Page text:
“The Kingfishers,” a lyrical meditation on the ruins of an Aztec burial ground, is written in a bold style invented for this poem, which Charles Olson explained shortly after in his essay of 1950, “Projective Verse.” The poem does away with such formalities as rhyme and regular meters, symmetrical stanzas, and the normal pattern of argument in which particulars move toward universals or vice versa. Instead, it proceeds through a succession of widely varying stanzaic units as information is brought into the discourse and a unifying perception is drawn from the array of accumulated facts and ideas.
The poem opens with a paradox taken from the early Greek philosopher Heraclitus, which states that only change itself is unchanging. Olson’s rendering of the phrase emphasizes the will of change, which gives pretext to what follows. The poem cuts abruptly to a party in its last hour somewhere in Mexico, near the ruins of an Aztec city, perhaps Tenochtitlán, the old Aztec capital that is now Mexico City. A man is addressing a stunned audience of guests with remarks about the deterioration of Mexican culture, the downward path of change toward entropy. “The pool is slime,” he concludes, and disappears into the ruins.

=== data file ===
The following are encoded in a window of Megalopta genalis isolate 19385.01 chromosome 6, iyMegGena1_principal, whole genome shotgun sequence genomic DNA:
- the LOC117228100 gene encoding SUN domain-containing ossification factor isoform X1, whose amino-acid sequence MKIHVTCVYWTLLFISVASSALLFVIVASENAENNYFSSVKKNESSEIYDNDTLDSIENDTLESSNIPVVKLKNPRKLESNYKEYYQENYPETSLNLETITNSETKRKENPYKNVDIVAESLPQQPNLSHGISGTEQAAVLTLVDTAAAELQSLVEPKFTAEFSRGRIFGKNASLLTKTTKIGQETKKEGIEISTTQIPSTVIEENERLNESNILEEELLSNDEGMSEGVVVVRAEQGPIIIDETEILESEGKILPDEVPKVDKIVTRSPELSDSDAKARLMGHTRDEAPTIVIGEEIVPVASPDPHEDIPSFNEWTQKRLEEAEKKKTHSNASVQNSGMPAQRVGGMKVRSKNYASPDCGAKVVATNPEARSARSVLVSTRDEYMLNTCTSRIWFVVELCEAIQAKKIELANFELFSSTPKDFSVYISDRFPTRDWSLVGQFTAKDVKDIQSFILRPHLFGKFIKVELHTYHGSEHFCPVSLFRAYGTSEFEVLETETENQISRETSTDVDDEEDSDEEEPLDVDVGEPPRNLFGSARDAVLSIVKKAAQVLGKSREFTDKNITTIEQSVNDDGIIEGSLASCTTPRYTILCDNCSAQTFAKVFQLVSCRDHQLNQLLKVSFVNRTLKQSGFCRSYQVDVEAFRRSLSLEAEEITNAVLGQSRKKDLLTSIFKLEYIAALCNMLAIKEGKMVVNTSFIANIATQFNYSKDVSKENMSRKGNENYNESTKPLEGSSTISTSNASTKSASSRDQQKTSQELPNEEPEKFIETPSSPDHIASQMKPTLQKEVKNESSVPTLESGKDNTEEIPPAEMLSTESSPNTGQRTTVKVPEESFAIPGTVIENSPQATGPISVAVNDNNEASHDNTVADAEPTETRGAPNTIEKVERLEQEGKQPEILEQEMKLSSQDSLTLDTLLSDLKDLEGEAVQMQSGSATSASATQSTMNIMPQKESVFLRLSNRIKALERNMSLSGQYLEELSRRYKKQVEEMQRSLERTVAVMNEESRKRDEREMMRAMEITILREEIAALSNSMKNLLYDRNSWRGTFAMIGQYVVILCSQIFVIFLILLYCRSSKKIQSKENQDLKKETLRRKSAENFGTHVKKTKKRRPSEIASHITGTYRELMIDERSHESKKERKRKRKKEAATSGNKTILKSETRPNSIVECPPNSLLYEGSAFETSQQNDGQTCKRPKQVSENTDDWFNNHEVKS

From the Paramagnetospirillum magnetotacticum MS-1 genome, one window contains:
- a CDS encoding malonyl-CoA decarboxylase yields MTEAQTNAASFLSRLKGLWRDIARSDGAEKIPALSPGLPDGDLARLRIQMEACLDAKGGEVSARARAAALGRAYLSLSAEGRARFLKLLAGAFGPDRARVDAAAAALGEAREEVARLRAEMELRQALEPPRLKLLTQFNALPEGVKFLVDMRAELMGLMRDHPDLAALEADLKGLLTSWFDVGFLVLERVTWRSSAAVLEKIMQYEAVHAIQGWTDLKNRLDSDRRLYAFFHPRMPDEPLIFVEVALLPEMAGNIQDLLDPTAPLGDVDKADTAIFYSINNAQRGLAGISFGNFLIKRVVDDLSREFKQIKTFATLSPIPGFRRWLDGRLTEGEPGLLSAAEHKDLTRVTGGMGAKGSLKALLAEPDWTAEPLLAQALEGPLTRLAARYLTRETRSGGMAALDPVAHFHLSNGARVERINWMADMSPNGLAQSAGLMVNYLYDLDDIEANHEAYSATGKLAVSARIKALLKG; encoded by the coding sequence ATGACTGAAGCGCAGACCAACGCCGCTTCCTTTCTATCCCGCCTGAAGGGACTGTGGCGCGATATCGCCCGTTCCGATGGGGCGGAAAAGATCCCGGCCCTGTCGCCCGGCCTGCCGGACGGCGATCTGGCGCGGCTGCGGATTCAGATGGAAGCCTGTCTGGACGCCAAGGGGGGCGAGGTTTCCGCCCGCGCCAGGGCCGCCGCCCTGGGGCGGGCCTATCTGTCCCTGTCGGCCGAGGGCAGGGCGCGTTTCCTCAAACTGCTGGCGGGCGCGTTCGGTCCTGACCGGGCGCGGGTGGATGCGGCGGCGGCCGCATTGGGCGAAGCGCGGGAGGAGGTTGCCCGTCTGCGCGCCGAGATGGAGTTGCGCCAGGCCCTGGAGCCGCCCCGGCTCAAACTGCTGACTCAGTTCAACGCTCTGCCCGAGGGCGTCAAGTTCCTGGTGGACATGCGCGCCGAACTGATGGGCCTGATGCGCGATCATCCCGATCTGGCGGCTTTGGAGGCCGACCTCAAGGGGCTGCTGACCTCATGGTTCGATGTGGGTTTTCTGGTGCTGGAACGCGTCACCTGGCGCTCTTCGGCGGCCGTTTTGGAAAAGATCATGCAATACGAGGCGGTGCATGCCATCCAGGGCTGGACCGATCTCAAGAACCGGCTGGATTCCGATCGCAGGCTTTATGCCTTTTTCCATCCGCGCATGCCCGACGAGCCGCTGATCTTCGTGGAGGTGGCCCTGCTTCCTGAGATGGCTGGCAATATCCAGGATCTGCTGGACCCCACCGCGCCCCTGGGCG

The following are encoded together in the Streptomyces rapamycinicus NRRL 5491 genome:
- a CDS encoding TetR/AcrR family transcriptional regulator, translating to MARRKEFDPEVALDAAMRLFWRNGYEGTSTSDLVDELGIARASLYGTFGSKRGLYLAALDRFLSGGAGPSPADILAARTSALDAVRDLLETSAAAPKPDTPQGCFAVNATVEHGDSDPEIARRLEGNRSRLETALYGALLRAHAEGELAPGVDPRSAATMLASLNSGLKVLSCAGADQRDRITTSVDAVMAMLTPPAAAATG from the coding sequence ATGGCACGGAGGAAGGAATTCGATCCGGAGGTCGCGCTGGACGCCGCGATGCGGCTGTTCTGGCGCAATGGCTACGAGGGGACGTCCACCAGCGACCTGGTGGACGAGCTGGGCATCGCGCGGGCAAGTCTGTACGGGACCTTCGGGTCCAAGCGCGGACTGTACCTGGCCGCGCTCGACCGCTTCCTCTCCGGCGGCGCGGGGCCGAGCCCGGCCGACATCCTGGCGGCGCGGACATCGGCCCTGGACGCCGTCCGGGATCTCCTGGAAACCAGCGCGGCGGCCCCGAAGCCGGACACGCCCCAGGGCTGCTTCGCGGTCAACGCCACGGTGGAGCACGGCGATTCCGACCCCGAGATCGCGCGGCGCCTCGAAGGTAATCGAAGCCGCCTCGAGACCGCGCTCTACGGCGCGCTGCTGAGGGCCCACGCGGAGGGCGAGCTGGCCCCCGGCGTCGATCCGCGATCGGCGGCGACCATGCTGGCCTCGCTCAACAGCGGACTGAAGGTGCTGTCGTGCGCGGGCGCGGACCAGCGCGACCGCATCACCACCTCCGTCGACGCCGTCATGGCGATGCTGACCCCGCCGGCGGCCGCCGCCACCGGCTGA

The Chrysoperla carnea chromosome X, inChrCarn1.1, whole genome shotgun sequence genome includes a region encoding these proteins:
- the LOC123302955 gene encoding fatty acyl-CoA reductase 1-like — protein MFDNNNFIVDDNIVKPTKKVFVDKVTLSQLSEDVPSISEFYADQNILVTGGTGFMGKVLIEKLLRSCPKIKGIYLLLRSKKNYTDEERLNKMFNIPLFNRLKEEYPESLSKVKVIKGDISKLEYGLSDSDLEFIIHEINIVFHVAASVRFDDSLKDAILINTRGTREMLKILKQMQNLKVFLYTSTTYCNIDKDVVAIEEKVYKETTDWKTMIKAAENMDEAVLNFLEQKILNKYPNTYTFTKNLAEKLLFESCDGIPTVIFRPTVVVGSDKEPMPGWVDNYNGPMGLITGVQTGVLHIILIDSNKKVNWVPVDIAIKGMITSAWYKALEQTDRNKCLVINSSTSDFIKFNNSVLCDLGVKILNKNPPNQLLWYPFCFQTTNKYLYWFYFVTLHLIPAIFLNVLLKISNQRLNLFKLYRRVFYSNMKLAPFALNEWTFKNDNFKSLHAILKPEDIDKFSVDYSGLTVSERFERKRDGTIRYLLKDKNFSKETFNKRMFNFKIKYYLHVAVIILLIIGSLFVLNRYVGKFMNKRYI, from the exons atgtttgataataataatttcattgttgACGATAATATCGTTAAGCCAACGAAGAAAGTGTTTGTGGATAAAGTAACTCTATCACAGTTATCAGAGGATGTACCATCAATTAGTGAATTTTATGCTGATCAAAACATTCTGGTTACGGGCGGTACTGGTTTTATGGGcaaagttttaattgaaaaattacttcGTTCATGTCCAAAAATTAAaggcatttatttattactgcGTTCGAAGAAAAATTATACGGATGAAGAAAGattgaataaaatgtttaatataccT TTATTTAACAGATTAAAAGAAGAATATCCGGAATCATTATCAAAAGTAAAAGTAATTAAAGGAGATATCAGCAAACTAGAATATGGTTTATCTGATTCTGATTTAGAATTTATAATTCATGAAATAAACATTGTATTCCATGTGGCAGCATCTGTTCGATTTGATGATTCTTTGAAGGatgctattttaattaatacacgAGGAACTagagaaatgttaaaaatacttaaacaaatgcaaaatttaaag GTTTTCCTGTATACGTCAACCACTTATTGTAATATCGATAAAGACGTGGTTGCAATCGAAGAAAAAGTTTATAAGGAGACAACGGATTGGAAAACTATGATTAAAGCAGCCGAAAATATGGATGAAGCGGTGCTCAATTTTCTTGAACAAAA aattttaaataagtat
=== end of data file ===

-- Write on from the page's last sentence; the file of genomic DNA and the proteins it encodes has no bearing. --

So begins part 1 of a three-part meditation on change and the poet’s responsibility to heed the shiftings of reality in his calling as writer. Part 1, the longest of the sections, is divided into four smaller movements, each with its own set of relations to be worked out. Various principles are at work in the building up of the poem’s content. In the first movement of part 1, the juxtaposition of elements is cinematic, a “jump-cut” technique of butting events together without transition markers.
The second movement combines elements of three different topics, each separate and sequential in the poem’s exposition but increasingly part of some deeper unifying chord tying all three topics together. The E on the stone, the first topic, is an allusion to the description by Plutarch, the second century c.e. Roman writer, of a navel stone (omphalos)...
(The entire section is 884 words.)